Five words on the cover of a new children's book caught my attention, and I knew I had to read it. One was Mystery (I really like mysteries), one was Cake (I adore cake!), and the other three were Alexander McCall Smith - a favorite author of mine! McCall Smith explains in an afterword that he felt compelled to explore the childhood of Precious Ramotswe, the heroine of the No. 1 Ladies' Detective Agency mystery series for adults. He found that many adult readers were sharing that series between generations, and thought it would be nice for children under age 10 to have books about Precious they could perhaps read themselves. In The Great Cake Mystery (and oddly enough, we have the same book under the U.K. title - Precious and the Monkeys), the young Precious realizes that an overweight classmate is being unfairly blamed for stealing pastries. She helps the others at her school identify the true culprits, while also imparting a gentle lesson about not judging people by their appearance. The text is interspersed with lovely illustrations in shades of red, black, and gray, by Iain McIntosh. Extras include information about the characters and about the geography of Botswana, a reader's guide with discussion questions, and even a recipe for Precious's Sponge Cake Worth Stealing. Recommended for grades 1-3.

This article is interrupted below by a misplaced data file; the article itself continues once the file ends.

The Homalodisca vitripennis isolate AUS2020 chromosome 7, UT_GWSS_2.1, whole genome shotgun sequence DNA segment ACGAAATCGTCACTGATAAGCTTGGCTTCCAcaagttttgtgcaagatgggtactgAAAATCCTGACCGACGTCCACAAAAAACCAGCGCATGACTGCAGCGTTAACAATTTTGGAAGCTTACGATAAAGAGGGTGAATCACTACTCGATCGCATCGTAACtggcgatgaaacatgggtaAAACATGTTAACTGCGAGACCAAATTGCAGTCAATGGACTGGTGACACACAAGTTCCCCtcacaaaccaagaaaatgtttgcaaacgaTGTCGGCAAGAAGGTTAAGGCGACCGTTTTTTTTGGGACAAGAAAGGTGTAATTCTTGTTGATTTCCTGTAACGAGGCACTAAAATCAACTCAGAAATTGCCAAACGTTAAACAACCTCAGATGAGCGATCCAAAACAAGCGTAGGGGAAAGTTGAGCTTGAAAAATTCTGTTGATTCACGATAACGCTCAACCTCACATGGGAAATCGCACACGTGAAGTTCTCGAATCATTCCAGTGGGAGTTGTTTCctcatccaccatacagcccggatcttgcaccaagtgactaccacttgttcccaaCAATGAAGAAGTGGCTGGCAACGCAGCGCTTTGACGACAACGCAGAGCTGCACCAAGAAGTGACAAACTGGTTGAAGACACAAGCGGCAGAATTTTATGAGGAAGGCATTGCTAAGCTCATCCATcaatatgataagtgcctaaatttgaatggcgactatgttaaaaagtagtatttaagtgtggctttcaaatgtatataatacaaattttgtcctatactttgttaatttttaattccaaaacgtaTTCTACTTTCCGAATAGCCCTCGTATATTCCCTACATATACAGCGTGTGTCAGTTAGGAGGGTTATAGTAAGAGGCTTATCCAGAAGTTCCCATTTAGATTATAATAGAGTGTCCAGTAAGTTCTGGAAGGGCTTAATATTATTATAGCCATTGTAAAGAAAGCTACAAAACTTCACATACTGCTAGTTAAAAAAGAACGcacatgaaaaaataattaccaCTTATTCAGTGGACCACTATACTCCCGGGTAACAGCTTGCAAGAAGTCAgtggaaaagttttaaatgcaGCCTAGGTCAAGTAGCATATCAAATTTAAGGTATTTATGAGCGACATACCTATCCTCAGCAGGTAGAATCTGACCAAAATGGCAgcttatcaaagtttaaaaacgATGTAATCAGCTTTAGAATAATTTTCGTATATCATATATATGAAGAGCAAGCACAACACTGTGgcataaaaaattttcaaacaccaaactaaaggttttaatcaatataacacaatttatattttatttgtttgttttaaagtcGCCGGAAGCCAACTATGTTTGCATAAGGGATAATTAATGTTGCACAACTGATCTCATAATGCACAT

We librarian types tend to pay a lot of attention to award-winning books, although we can't deny we're often a little disappointed when our personal favorites don't win. The Mildred L. Batchelder award is given each year by the ALA's Association for Library Service to Children "...to the most outstanding children’s book originally published in a language other than English in a country other than the United States, and subsequently translated into English for publication in the United States." Read more »
As a young child, my older sister taught me a version of a song about the doomed ship Titanic that was so jolly in tone, it belied the sober meaning of the lyrics. I merrily sang/yelled, "Husbands and wives, little children lost their lives, it was sad when the great ship went down...to the bottom of the sea! Glug glug glug glug!" having no idea I was singing about a true tragedy.
Author Barry Denenberg, using the conceit of a fictional newspaper and reporter, brings the historical event roaring back to life in Titanic Sinks! Since we are just weeks away from the 100th anniversary of the sinking on April 15, 1912, I immersed myself (sorry!) in the make-believe correspondent's excited dispatches to his newspaper. Read more »